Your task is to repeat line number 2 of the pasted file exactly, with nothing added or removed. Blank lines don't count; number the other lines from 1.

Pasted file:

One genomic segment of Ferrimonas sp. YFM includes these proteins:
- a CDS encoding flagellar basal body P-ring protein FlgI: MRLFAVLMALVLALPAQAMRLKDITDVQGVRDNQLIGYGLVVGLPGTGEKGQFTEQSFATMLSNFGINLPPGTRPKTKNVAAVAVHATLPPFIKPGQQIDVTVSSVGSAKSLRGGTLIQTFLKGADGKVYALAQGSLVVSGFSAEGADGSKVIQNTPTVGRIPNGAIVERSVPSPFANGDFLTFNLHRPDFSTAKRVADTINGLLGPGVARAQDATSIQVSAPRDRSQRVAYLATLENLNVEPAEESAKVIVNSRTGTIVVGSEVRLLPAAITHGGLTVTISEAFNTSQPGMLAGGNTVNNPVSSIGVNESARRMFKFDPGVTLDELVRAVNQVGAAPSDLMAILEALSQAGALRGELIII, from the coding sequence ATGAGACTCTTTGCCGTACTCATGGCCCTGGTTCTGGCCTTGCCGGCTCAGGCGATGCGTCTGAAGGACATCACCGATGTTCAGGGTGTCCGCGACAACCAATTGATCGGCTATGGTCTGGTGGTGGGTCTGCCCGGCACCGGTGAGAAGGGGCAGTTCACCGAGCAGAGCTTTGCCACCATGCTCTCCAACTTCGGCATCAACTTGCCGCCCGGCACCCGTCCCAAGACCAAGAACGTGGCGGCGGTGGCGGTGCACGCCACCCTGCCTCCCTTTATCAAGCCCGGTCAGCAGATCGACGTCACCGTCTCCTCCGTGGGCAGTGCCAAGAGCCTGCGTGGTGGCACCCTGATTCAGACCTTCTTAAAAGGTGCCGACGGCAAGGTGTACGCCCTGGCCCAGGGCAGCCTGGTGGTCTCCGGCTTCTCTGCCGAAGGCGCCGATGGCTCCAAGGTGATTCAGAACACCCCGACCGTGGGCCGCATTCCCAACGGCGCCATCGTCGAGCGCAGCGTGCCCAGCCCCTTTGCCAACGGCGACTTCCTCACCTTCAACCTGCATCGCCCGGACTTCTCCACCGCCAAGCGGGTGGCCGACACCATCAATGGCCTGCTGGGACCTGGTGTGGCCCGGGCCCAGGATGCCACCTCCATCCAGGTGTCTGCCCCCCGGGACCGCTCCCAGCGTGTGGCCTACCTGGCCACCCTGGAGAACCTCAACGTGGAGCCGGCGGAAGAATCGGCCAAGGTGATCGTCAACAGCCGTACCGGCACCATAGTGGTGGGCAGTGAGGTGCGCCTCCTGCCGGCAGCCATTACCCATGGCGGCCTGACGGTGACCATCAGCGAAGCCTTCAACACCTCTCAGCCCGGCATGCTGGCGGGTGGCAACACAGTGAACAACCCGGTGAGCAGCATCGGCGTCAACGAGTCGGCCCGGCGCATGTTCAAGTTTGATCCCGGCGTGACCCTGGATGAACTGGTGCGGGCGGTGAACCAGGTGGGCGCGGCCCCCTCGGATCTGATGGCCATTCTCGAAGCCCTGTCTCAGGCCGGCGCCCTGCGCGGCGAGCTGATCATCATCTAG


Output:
- a CDS encoding flagellar basal body P-ring protein FlgI: MRLFAVLMALVLALPAQAMRLKDITDVQGVRDNQLIGYGLVVGLPGTGEKGQFTEQSFATMLSNFGINLPPGTRPKTKNVAAVAVHATLPPFIKPGQQIDVTVSSVGSAKSLRGGTLIQTFLKGADGKVYALAQGSLVVSGFSAEGADGSKVIQNTPTVGRIPNGAIVERSVPSPFANGDFLTFNLHRPDFSTAKRVADTINGLLGPGVARAQDATSIQVSAPRDRSQRVAYLATLENLNVEPAEESAKVIVNSRTGTIVVGSEVRLLPAAITHGGLTVTISEAFNTSQPGMLAGGNTVNNPVSSIGVNESARRMFKFDPGVTLDELVRAVNQVGAAPSDLMAILEALSQAGALRGELIII, from the coding sequence ATGAGACTCTTTGCCGTACTCATGGCCCTGGTTCTGGCCTTGCCGGCTCAGGCGATGCGTCTGAAGGACATCACCGATGTTCAGGGTGTCCGCGACAACCAATTGATCGGCTATGGTCTGGTGGTGGGTCTGCCCGGCACCGGTGAGAAGGGGCAGTTCACCGAGCAGAGCTTTGCCACCATGCTCTCCAACTTCGGCATCAACTTGCCGCCCGGCACCCGTCCCAAGACCAAGAACGTGGCGGCGGTGGCGGTGCACGCCACCCTGCCTCCCTTTATCAAGCCCGGTCAGCAGATCGACGTCACCGTCTCCTCCGTGGGCAGTGCCAAGAGCCTGCGTGGTGGCACCCTGATTCAGACCTTCTTAAAAGGTGCCGACGGCAAGGTGTACGCCCTGGCCCAGGGCAGCCTGGTGGTCTCCGGCTTCTCTGCCGAAGGCGCCGATGGCTCCAAGGTGATTCAGAACACCCCGACCGTGGGCCGCATTCCCAACGGCGCCATCGTCGAGCGCAGCGTGCCCAGCCCCTTTGCCAACGGCGACTTCCTCACCTTCAACCTGCATCGCCCGGACTTCTCCACCGCCAAGCGGGTGGCCGACACCATCAATGGCCTGCTGGGACCTGGTGTGGCCCGGGCCCAGGATGCCACCTCCATCCAGGTGTCTGCCCCCCGGGACCGCTCCCAGCGTGTGGCCTACCTGGCCACCCTGGAGAACCTCAACGTGGAGCCGGCGGAAGAATCGGCCAAGGTGATCGTCAACAGCCGTACCGGCACCATAGTGGTGGGCAGTGAGGTGCGCCTCCTGCCGGCAGCCATTACCCATGGCGGCCTGACGGTGACCATCAGCGAAGCCTTCAACACCTCTCAGCCCGGCATGCTGGCGGGTGGCAACACAGTGAACAACCCGGTGAGCAGCATCGGCGTCAACGAGTCGGCCCGGCGCATGTTCAAGTTTGATCCCGGCGTGACCCTGGATGAACTGGTGCGGGCGGTGAACCAGGTGGGCGCGGCCCCCTCGGATCTGATGGCCATTCTCGAAGCCCTGTCTCAGGCCGGCGCCCTGCGCGGCGAGCTGATCATCATCTAG